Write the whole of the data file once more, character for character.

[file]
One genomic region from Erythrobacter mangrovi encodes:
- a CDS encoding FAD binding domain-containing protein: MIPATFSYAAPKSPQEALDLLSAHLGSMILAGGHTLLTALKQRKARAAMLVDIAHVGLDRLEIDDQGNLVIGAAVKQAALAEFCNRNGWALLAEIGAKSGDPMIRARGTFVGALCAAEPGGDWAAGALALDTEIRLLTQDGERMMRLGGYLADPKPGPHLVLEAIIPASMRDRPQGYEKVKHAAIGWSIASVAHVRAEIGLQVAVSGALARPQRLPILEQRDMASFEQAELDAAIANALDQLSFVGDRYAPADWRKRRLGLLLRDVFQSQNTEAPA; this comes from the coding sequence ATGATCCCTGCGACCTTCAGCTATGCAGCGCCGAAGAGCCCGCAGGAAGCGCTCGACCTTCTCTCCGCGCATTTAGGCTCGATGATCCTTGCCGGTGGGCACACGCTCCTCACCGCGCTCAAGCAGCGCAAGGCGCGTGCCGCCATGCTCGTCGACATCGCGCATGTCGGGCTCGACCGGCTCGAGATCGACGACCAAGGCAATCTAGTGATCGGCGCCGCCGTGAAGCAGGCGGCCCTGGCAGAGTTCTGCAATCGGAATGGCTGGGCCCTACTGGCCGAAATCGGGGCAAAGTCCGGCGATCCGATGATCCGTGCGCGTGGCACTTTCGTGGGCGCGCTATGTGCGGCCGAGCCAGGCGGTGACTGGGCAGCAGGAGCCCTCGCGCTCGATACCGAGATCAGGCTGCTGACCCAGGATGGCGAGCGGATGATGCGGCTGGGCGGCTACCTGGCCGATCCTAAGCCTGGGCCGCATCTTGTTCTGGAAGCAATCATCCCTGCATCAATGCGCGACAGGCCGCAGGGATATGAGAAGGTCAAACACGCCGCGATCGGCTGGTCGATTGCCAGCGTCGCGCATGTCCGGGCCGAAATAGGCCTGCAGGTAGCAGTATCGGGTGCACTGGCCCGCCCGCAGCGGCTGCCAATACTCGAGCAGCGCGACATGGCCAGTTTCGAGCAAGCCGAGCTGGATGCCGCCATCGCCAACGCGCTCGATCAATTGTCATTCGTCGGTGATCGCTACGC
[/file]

One genomic region from Erythrobacter mangrovi encodes:
- a CDS encoding FAD binding domain-containing protein: MIPATFSYAAPKSPQEALDLLSAHLGSMILAGGHTLLTALKQRKARAAMLVDIAHVGLDRLEIDDQGNLVIGAAVKQAALAEFCNRNGWALLAEIGAKSGDPMIRARGTFVGALCAAEPGGDWAAGALALDTEIRLLTQDGERMMRLGGYLADPKPGPHLVLEAIIPASMRDRPQGYEKVKHAAIGWSIASVAHVRAEIGLQVAVSGALARPQRLPILEQRDMASFEQAELDAAIANALDQLSFVGDRYAPADWRKRRLGLLLRDVFQSQNTEAPA; this comes from the coding sequence ATGATCCCTGCGACCTTCAGCTATGCAGCGCCGAAGAGCCCGCAGGAAGCGCTCGACCTTCTCTCCGCGCATTTAGGCTCGATGATCCTTGCCGGTGGGCACACGCTCCTCACCGCGCTCAAGCAGCGCAAGGCGCGTGCCGCCATGCTCGTCGACATCGCGCATGTCGGGCTCGACCGGCTCGAGATCGACGACCAAGGCAATCTAGTGATCGGCGCCGCCGTGAAGCAGGCGGCCCTGGCAGAGTTCTGCAATCGGAATGGCTGGGCCCTACTGGCCGAAATCGGGGCAAAGTCCGGCGATCCGATGATCCGTGCGCGTGGCACTTTCGTGGGCGCGCTATGTGCGGCCGAGCCAGGCGGTGACTGGGCAGCAGGAGCCCTCGCGCTCGATACCGAGATCAGGCTGCTGACCCAGGATGGCGAGCGGATGATGCGGCTGGGCGGCTACCTGGCCGATCCTAAGCCTGGGCCGCATCTTGTTCTGGAAGCAATCATCCCTGCATCAATGCGCGACAGGCCGCAGGGATATGAGAAGGTCAAACACGCCGCGATCGGCTGGTCGATTGCCAGCGTCGCGCATGTCCGGGCCGAAATAGGCCTGCAGGTAGCAGTATCGGGTGCACTGGCCCGCCCGCAGCGGCTGCCAATACTCGAGCAGCGCGACATGGCCAGTTTCGAGCAAGCCGAGCTGGATGCCGCCATCGCCAACGCGCTCGATCAATTGTCATTCGTCGGTGATCGCTACGC